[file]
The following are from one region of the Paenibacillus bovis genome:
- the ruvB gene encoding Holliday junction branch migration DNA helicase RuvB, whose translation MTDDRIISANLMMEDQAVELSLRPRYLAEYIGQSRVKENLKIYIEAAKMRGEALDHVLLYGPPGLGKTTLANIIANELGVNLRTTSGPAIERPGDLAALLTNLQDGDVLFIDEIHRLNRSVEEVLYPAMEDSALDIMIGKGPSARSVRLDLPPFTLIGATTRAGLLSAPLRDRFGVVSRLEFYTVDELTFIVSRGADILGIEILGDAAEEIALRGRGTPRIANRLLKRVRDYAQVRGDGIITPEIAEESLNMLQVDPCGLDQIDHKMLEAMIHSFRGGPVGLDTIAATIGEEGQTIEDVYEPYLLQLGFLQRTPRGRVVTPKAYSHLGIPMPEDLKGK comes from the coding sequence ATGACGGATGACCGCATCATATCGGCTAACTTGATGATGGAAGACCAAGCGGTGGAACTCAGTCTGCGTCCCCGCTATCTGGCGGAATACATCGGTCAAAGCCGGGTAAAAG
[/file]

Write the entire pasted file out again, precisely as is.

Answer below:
The following are from one region of the Paenibacillus bovis genome:
- the ruvB gene encoding Holliday junction branch migration DNA helicase RuvB, whose translation MTDDRIISANLMMEDQAVELSLRPRYLAEYIGQSRVKENLKIYIEAAKMRGEALDHVLLYGPPGLGKTTLANIIANELGVNLRTTSGPAIERPGDLAALLTNLQDGDVLFIDEIHRLNRSVEEVLYPAMEDSALDIMIGKGPSARSVRLDLPPFTLIGATTRAGLLSAPLRDRFGVVSRLEFYTVDELTFIVSRGADILGIEILGDAAEEIALRGRGTPRIANRLLKRVRDYAQVRGDGIITPEIAEESLNMLQVDPCGLDQIDHKMLEAMIHSFRGGPVGLDTIAATIGEEGQTIEDVYEPYLLQLGFLQRTPRGRVVTPKAYSHLGIPMPEDLKGK comes from the coding sequence ATGACGGATGACCGCATCATATCGGCTAACTTGATGATGGAAGACCAAGCGGTGGAACTCAGTCTGCGTCCCCGCTATCTGGCGGAATACATCGGTCAAAGCCGGGTAAAAG